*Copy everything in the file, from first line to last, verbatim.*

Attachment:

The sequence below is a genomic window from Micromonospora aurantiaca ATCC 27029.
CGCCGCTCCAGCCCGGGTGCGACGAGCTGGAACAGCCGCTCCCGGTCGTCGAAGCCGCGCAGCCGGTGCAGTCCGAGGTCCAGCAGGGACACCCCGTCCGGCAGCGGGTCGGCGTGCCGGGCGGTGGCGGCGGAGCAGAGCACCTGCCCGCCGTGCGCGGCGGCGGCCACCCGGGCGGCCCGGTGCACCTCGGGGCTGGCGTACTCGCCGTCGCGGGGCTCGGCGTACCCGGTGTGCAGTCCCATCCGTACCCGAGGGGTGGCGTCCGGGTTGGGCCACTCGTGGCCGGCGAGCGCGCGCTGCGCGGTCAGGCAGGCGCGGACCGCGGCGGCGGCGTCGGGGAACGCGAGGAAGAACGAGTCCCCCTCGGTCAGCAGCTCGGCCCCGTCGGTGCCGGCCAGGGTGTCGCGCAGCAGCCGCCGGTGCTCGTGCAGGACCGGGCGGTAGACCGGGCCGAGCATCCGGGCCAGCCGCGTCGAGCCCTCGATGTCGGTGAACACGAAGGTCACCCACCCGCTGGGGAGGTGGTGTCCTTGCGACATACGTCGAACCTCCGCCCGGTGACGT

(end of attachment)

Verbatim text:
The sequence below is a genomic window from Micromonospora aurantiaca ATCC 27029.
CGCCGCTCCAGCCCGGGTGCGACGAGCTGGAACAGCCGCTCCCGGTCGTCGAAGCCGCGCAGCCGGTGCAGTCCGAGGTCCAGCAGGGACACCCCGTCCGGCAGCGGGTCGGCGTGCCGGGCGGTGGCGGCGGAGCAGAGCACCTGCCCGCCGTGCGCGGCGGCGGCCACCCGGGCGGCCCGGTGCACCTCGGGGCTGGCGTACTCGCCGTCGCGGGGCTCGGCGTACCCGGTGTGCAGTCCCATCCGTACCCGAGGGGTGGCGTCCGGGTTGGGCCACTCGTGGCCGGCGAGCGCGCGCTGCGCGGTCAGGCAGGCGCGGACCGCGGCGGCGGCGTCGGGGAACGCGAGGAAGAACGAGTCCCCCTCGGTCAGCAGCTCGGCCCCGTCGGTGCCGGCCAGGGTGTCGCGCAGCAGCCGCCGGTGCTCGTGCAGGACCGGGCGGTAGACCGGGCCGAGCATCCGGGCCAGCCGCGTCGAGCCCTCGATGTCGGTGAACACGAAGGTCACCCACCCGCTGGGGAGGTGGTGTCCTTGCGACATACGTCGAACCTCCGCCCGGTGACGT